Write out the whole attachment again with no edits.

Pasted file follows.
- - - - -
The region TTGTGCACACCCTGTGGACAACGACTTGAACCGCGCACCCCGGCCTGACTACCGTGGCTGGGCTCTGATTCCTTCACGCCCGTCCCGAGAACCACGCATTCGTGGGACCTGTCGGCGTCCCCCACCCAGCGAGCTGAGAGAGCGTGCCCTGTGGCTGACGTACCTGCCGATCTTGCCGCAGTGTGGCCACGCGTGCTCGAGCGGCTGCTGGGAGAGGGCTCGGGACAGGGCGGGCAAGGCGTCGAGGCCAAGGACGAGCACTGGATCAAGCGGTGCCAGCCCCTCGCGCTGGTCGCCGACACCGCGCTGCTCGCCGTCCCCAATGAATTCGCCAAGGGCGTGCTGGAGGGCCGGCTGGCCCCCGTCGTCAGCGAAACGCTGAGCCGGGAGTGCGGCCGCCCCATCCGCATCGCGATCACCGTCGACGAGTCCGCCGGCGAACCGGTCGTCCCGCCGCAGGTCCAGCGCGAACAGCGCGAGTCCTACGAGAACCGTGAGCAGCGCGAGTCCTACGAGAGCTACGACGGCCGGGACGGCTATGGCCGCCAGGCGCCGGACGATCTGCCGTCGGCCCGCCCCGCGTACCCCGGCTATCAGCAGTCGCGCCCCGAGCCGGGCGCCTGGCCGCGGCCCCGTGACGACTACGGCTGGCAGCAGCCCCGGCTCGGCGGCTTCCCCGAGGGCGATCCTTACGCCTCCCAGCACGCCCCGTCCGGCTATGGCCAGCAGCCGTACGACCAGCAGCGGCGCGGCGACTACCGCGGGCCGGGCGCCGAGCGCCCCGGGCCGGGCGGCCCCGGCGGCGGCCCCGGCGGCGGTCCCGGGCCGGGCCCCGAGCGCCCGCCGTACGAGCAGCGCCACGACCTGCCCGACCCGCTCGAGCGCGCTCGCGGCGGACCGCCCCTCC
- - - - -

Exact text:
The region TTGTGCACACCCTGTGGACAACGACTTGAACCGCGCACCCCGGCCTGACTACCGTGGCTGGGCTCTGATTCCTTCACGCCCGTCCCGAGAACCACGCATTCGTGGGACCTGTCGGCGTCCCCCACCCAGCGAGCTGAGAGAGCGTGCCCTGTGGCTGACGTACCTGCCGATCTTGCCGCAGTGTGGCCACGCGTGCTCGAGCGGCTGCTGGGAGAGGGCTCGGGACAGGGCGGGCAAGGCGTCGAGGCCAAGGACGAGCACTGGATCAAGCGGTGCCAGCCCCTCGCGCTGGTCGCCGACACCGCGCTGCTCGCCGTCCCCAATGAATTCGCCAAGGGCGTGCTGGAGGGCCGGCTGGCCCCCGTCGTCAGCGAAACGCTGAGCCGGGAGTGCGGCCGCCCCATCCGCATCGCGATCACCGTCGACGAGTCCGCCGGCGAACCGGTCGTCCCGCCGCAGGTCCAGCGCGAACAGCGCGAGTCCTACGAGAACCGTGAGCAGCGCGAGTCCTACGAGAGCTACGACGGCCGGGACGGCTATGGCCGCCAGGCGCCGGACGATCTGCCGTCGGCCCGCCCCGCGTACCCCGGCTATCAGCAGTCGCGCCCCGAGCCGGGCGCCTGGCCGCGGCCCCGTGACGACTACGGCTGGCAGCAGCCCCGGCTCGGCGGCTTCCCCGAGGGCGATCCTTACGCCTCCCAGCACGCCCCGTCCGGCTATGGCCAGCAGCCGTACGACCAGCAGCGGCGCGGCGACTACCGCGGGCCGGGCGCCGAGCGCCCCGGGCCGGGCGGCCCCGGCGGCGGCCCCGGCGGCGGTCCCGGGCCGGGCCCCGAGCGCCCGCCGTACGAGCAGCGCCACGACCTGCCCGACCCGCTCGAGCGCGCTCGCGGCGGACCGCCCCTCC